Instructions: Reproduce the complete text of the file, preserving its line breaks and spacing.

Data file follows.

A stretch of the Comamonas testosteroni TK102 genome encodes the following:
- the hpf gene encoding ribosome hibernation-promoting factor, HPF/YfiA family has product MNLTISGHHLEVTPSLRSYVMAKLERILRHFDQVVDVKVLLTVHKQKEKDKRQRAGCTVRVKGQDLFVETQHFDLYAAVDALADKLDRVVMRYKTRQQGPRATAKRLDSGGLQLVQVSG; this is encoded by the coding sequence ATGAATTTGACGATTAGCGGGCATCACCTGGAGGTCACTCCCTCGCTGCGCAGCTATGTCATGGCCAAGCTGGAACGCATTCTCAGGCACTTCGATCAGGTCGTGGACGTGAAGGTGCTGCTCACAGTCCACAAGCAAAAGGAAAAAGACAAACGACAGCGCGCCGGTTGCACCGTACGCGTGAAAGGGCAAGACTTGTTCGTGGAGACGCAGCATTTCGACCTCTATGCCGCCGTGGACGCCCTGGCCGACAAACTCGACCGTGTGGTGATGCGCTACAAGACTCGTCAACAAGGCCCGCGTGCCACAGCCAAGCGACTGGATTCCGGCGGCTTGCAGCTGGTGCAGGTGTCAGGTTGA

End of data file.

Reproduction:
A stretch of the Comamonas testosteroni TK102 genome encodes the following:
- the hpf gene encoding ribosome hibernation-promoting factor, HPF/YfiA family has product MNLTISGHHLEVTPSLRSYVMAKLERILRHFDQVVDVKVLLTVHKQKEKDKRQRAGCTVRVKGQDLFVETQHFDLYAAVDALADKLDRVVMRYKTRQQGPRATAKRLDSGGLQLVQVSG; this is encoded by the coding sequence ATGAATTTGACGATTAGCGGGCATCACCTGGAGGTCACTCCCTCGCTGCGCAGCTATGTCATGGCCAAGCTGGAACGCATTCTCAGGCACTTCGATCAGGTCGTGGACGTGAAGGTGCTGCTCACAGTCCACAAGCAAAAGGAAAAAGACAAACGACAGCGCGCCGGTTGCACCGTACGCGTGAAAGGGCAAGACTTGTTCGTGGAGACGCAGCATTTCGACCTCTATGCCGCCGTGGACGCCCTGGCCGACAAACTCGACCGTGTGGTGATGCGCTACAAGACTCGTCAACAAGGCCCGCGTGCCACAGCCAAGCGACTGGATTCCGGCGGCTTGCAGCTGGTGCAGGTGTCAGGTTGA